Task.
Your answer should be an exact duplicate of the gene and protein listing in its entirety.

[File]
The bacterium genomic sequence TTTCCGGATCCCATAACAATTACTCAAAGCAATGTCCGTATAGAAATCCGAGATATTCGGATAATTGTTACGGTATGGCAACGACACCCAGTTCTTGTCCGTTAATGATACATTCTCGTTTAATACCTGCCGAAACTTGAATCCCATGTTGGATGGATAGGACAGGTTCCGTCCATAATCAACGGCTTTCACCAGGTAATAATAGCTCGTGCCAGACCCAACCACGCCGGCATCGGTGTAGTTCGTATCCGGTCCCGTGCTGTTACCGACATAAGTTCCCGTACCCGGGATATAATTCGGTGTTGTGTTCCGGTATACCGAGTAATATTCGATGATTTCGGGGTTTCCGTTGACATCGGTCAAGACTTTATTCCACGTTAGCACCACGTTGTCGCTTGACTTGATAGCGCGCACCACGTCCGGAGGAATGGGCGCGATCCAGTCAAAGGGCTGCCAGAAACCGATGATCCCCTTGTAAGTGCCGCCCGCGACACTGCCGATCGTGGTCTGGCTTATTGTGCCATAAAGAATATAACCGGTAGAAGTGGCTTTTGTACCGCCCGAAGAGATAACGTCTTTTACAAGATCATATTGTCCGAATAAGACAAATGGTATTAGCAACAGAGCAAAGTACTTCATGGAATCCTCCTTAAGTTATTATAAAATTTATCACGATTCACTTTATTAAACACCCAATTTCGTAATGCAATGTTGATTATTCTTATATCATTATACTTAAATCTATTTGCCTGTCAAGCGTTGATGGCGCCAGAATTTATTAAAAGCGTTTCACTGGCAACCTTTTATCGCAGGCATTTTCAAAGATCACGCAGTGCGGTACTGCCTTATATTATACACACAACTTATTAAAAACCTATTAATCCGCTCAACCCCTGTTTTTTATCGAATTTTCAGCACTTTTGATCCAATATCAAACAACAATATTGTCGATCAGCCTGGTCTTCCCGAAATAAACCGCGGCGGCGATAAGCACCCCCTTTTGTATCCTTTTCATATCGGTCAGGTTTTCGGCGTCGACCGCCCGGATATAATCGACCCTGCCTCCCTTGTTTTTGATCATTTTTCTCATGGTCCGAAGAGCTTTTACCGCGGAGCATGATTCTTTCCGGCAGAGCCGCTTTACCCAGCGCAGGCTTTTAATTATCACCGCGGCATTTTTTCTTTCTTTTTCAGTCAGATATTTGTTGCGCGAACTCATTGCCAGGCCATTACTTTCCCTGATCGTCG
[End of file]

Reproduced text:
The bacterium genomic sequence TTTCCGGATCCCATAACAATTACTCAAAGCAATGTCCGTATAGAAATCCGAGATATTCGGATAATTGTTACGGTATGGCAACGACACCCAGTTCTTGTCCGTTAATGATACATTCTCGTTTAATACCTGCCGAAACTTGAATCCCATGTTGGATGGATAGGACAGGTTCCGTCCATAATCAACGGCTTTCACCAGGTAATAATAGCTCGTGCCAGACCCAACCACGCCGGCATCGGTGTAGTTCGTATCCGGTCCCGTGCTGTTACCGACATAAGTTCCCGTACCCGGGATATAATTCGGTGTTGTGTTCCGGTATACCGAGTAATATTCGATGATTTCGGGGTTTCCGTTGACATCGGTCAAGACTTTATTCCACGTTAGCACCACGTTGTCGCTTGACTTGATAGCGCGCACCACGTCCGGAGGAATGGGCGCGATCCAGTCAAAGGGCTGCCAGAAACCGATGATCCCCTTGTAAGTGCCGCCCGCGACACTGCCGATCGTGGTCTGGCTTATTGTGCCATAAAGAATATAACCGGTAGAAGTGGCTTTTGTACCGCCCGAAGAGATAACGTCTTTTACAAGATCATATTGTCCGAATAAGACAAATGGTATTAGCAACAGAGCAAAGTACTTCATGGAATCCTCCTTAAGTTATTATAAAATTTATCACGATTCACTTTATTAAACACCCAATTTCGTAATGCAATGTTGATTATTCTTATATCATTATACTTAAATCTATTTGCCTGTCAAGCGTTGATGGCGCCAGAATTTATTAAAAGCGTTTCACTGGCAACCTTTTATCGCAGGCATTTTCAAAGATCACGCAGTGCGGTACTGCCTTATATTATACACACAACTTATTAAAAACCTATTAATCCGCTCAACCCCTGTTTTTTATCGAATTTTCAGCACTTTTGATCCAATATCAAACAACAATATTGTCGATCAGCCTGGTCTTCCCGAAATAAACCGCGGCGGCGATAAGCACCCCCTTTTGTATCCTTTTCATATCGGTCAGGTTTTCGGCGTCGACCGCCCGGATATAATCGACCCTGCCTCCCTTGTTTTTGATCATTTTTCTCATGGTCCGAAGAGCTTTTACCGCGGAGCATGATTCTTTCCGGCAGAGCCGCTTTACCCAGCGCAGGCTTTTAATTATCACCGCGGCATTTTTTCTTTCTTTTTCAGTCAGATATTTGTTGCGCGAACTCATTGCCAGGCCATTACTTTCCCTGATCGTCG